22 October 2010

When is yawning contagious?

ResearchBlogging.orgIt’s a little embarrassing.

Despite being about as familiar and as commonplace as you can get, we still don’t have a clear understanding of why humans yawn.


We know we start yawning early. We know we yawn when we’re tired. We know we yawn when we’re bored. And we know that yawning can sometimes be contagious. But the function, the why, has been elusive.

A new paper by Giganti and Zilli ties together a couple of yawning’s features: that the amount people yawn varies throughout the day, and that yawns can be contagious. But does the contagiousness of yawns vary throughout the day?

First, their got subjects to record their sleepiness and yawns over several days in a logbook. Now, self-report data always has concerns about accuracy (do people remember right, record immediately, or write things to make themselves look good), but because this is just baseline data on a fairly neutral subject, we’ll move on.

Second, they tested their subjects several times on a single day, showing them either people yawning or smiling, and recording the yawns generated in response.

Most of the results are not surprising. More yawns when people report their feeling sleeping. More yawns when people are shown pictures of yawns compared to smiles. The main finding of interest is that they claim there is a significant interaction between the time of day and how contagious yawns are.

Yawns are most contagious at 7:30 pm.

At every other time they tested during the day, the spontaneous yawns (determined from the logbook) were greater than the yawns triggered by the experimental stimulus of watching yawning people. Only in the early evening did the triggered yawns exceed the expected rate. They didn’t perform any post-hoc tests on their groups, however, so it’s not clear if any of the other four times had significantly more spontaneous yawning than induced yawning.

Interaction effects have a reputation as being unstable, so it would be very interesting to see these results replicated.

These results might nudge us a little closer to understanding why we yawn. The paper suggests there are at least two kinds of yawns. A spontaneous yawn and a yawn in a social setting may well be entirely different beasts that need different explanations. Maybe the reason yawns have thwarted our efforts to understand them is that a single explanation for yawns you make alone completely fail when you try to apply it to yawns you make around other people.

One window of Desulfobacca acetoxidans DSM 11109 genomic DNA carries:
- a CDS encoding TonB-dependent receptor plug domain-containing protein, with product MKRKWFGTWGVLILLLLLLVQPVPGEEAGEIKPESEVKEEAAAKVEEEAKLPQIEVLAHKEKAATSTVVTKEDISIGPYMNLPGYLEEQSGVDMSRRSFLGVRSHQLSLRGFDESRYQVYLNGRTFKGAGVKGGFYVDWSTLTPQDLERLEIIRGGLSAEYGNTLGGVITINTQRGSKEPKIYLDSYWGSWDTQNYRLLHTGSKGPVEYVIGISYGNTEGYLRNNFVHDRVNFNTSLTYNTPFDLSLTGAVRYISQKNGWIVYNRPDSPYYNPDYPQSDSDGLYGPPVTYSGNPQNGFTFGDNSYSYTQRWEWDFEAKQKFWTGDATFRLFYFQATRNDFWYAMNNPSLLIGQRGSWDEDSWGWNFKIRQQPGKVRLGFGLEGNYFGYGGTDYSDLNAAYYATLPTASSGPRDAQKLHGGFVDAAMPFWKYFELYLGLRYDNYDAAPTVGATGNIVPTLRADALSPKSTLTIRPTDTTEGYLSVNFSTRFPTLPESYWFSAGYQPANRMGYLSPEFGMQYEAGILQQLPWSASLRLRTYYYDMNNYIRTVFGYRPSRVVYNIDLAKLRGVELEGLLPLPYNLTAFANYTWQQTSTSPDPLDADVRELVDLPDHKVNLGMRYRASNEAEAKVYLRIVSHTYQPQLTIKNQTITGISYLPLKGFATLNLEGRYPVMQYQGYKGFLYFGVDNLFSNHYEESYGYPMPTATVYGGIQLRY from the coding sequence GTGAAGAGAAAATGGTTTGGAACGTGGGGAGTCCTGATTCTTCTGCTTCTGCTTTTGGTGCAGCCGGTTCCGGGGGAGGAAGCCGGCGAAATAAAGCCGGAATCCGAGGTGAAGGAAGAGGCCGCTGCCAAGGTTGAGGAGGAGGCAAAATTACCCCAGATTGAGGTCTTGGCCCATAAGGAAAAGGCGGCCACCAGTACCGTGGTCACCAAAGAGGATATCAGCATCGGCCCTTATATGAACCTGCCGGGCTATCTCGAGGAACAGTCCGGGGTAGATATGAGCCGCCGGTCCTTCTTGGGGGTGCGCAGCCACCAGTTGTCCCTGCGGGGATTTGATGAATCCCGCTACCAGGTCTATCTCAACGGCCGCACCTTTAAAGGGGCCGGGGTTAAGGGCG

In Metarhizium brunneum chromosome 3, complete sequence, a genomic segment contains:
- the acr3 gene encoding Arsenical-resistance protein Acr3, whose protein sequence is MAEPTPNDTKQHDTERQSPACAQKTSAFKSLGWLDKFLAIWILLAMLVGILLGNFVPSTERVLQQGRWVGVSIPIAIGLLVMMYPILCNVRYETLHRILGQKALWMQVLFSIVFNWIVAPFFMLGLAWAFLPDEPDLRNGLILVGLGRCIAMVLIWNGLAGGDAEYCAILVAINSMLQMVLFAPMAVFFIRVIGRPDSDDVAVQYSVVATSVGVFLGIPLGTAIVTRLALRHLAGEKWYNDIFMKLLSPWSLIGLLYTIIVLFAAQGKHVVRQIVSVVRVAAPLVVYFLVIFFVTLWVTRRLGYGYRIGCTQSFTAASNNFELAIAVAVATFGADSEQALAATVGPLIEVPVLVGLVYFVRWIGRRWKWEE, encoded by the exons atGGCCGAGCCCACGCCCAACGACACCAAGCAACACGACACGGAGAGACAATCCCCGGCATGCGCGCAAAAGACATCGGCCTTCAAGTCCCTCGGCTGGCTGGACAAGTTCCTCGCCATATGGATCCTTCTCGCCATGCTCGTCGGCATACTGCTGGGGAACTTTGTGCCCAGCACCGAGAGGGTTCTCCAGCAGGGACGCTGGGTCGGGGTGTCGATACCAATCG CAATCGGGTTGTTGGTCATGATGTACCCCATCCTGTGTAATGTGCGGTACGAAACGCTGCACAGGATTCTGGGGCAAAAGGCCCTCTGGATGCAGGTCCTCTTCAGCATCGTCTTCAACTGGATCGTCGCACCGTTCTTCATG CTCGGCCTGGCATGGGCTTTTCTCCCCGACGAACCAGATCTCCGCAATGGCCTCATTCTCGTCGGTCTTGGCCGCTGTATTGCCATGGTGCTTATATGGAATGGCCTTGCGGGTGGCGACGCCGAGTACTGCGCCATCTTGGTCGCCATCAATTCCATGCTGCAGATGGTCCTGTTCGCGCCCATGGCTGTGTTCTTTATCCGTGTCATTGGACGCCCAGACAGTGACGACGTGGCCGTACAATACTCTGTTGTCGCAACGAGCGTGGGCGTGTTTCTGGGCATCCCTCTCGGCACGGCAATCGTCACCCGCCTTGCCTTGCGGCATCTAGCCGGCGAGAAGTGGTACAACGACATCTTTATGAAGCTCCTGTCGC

P.S.—Yawns during the writing of this post: At least three. I hope that if you yawn during this post, it’s a contagious yawn, and not one triggered by boredom!

Reference

Giganti F., & Zilli I. (2010). The daily time course of contagious and spontaneous yawning among humans Journal of Ethology. DOI: 10.1007/s10164-010-0242-0

Tiger photo by by Tambako the Jaguar on Flickr; baby photo by Twob on Flickr. Both used under a Creative Commons license.

3 comments:

Rob said...

I always thought that a yawn was a sort of "breath-reflex" to forcibly inhale some more oxygen. It seems to happen when your breathing is at its lowest (laying around, being tired, etc.).

Was there any measure of breath rate (eg. #inhale/min.)? I'm not sure about the contagious part (I heard elsewhere that it wasn't a significant effect), but the function of yawning seems to be a compensation for low breathrate.

Thoughts?

Zen said...

No, the authors in this study didn't measure breathing rate.

The "more oxygen" hypothesis is commonly held, but one of the problems is related to this study: Why would seeing a yawn suddenly make you need more oxygen to trigger your own yawn?

From this paper:

"Greco et al. (1993) found that most of their survey respondents believed that too little oxygen or too much carbon dioxide were the main causes of yawning (i.e., the respiratory hypothesis). At best, the respiratory hypothesis is incomplete – for example, both boredom and seeing other people yawn are potent causes of yawning. Breathing faster or more deeply is a more effective way of increasing oxygen intake and expelling carbon dioxide than a single deep inspiration, especially since a period of apnea usually follows a yawn (Hauptmann, 1920; Lehman, 1979). Nevertheless, the hypothesis has been widely held since its mysterious origins in the 19th century (Dumpert, 1921). ...

"Periods of apnea are not followed by compensatory yawning after breathing is resumed, as the respiratory hypothesis would require. ...

"The clearest evidence against the respiratory hypothesis comes from a laboratory study by Provine, Tate, and Geldmacher (1987) in which subjects breathed air mixtures containing more than normal amounts of carbon dioxide (3%-5%); their rate of breathing increased but the frequency of yawning was unaffected. Exercise that doubled their rate of breathing also had no effect on subjects' yawning frequency. Conversely, subjects breathing pure oxygen did not show decreased yawning. It seems clear that yawning is something more than an odd kind of respiration."

Baenninger R. 1997. On yawning and its function.
Psychonomic Bulletin & Review
4(2): 198-207.

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